WHY YOU NEED TO PAY ATTENTION: Everything in Ferguson’s life and art is linked to the role that the Bahamas has played and keeps playing in the world imagination, and it’s only fair that we begin to see the island as a source of talent, vision, and nature that needs to be protected, not a tax haven or fancy resort destination. Even though the Bahamas has been an independent nation for almost half a century, colonization continues. Now it is not through slavery or plantations, but through the exploitation of the islands by major world economies, the IMF and the WTO, as well as private companies, such as Disney, which have been absorbing the country’s islands and polluting the waters with their cruises. The story of Amos Ferguson’s rise to artistic prominence is one of the few examples when the world appreciated the Bahamas for what its people could create instead of exploiting and utilizing them for profit while enforcing a highly segregated rule on the islands.
Amos Ferguson has been dead for over a decade now, but his heritage lives on. It’s in the street where he used to live, previously known as Exuma street, but now proudly carrying the name of Exuma’s most exuberant export. His neighbors, who still live there, fondly remember Ferguson for his kindness and eagerness to help with any hardship. And the many works that he created populate people’s and museums’ collections everywhere: from the more traditional paintings on cardboards that Ferguson snatched from Bea’s basket weaving supplies to the various glassware, conch shells, and even paper scraps. As boundless and rousing as the nature of his homeland, the entirety of his creation seems to exist as a parallel world. There, not only the life of Jesus continues, but the gulls, the flamingos, the monkeys, and the crabs all parade around in pristine conditions. And the people of Bahamas walk about proud, the emperors of their domain, always celebrating their earthly glory or the festival of Junkanoo—and as Ferguson’s immense talent shapes the narrative, they know no hardship and see no shadow.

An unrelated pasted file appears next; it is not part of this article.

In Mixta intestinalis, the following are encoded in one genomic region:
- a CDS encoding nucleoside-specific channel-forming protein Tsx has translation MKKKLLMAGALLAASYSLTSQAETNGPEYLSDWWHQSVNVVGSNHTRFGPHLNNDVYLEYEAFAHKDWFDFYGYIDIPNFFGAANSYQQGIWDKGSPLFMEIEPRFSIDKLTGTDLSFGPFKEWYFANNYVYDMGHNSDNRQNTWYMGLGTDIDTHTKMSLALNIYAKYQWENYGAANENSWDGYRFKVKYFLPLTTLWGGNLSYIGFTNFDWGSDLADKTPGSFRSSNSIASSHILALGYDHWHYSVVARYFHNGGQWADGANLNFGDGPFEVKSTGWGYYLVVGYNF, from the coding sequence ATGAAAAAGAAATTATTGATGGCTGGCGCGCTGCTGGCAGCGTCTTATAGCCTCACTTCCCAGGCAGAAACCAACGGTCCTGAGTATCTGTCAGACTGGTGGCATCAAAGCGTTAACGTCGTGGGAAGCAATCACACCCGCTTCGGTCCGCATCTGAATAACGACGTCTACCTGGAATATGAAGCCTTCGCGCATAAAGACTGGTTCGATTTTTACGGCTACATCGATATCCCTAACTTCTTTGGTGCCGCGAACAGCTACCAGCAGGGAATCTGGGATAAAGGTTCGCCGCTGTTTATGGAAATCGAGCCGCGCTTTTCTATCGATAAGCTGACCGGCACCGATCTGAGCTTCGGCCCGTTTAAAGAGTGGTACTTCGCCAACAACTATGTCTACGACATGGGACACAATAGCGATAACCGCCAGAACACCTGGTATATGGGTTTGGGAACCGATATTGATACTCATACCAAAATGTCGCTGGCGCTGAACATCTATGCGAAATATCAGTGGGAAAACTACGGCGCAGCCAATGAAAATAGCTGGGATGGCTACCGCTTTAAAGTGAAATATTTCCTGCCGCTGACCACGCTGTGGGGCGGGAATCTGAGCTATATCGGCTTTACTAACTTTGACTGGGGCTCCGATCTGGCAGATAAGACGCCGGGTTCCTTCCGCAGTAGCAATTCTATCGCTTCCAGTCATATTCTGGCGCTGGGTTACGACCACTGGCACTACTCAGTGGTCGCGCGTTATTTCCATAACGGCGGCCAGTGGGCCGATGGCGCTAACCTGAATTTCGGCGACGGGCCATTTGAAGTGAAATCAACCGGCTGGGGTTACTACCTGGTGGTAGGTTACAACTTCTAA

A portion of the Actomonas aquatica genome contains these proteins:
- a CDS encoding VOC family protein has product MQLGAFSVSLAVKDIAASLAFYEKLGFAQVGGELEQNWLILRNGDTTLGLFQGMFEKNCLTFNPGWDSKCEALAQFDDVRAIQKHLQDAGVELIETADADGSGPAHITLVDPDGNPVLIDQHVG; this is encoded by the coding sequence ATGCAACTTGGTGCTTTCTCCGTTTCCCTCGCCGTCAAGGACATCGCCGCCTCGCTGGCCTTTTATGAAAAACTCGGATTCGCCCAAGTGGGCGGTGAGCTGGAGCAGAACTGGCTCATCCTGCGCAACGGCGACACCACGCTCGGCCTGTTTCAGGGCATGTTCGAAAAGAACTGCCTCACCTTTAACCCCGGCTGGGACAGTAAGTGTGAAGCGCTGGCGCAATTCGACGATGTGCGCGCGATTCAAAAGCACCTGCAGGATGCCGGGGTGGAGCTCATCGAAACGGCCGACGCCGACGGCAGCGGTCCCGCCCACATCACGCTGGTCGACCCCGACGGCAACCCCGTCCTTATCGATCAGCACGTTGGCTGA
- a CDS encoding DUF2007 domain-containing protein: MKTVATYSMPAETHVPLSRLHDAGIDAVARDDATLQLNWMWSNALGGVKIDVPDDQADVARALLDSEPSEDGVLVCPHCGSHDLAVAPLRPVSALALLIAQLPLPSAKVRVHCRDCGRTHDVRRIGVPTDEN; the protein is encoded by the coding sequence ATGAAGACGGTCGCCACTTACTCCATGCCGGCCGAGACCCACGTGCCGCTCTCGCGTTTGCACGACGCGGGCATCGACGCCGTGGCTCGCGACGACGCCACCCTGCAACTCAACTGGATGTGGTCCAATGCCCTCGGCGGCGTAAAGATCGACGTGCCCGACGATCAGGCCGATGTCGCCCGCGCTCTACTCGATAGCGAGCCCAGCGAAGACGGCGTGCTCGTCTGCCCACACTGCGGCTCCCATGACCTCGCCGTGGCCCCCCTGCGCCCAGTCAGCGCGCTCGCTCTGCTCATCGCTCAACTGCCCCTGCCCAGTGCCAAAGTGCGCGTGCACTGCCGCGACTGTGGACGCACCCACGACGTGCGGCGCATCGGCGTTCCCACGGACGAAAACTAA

You can check out a catalog of Amos Ferguson’s selected works here.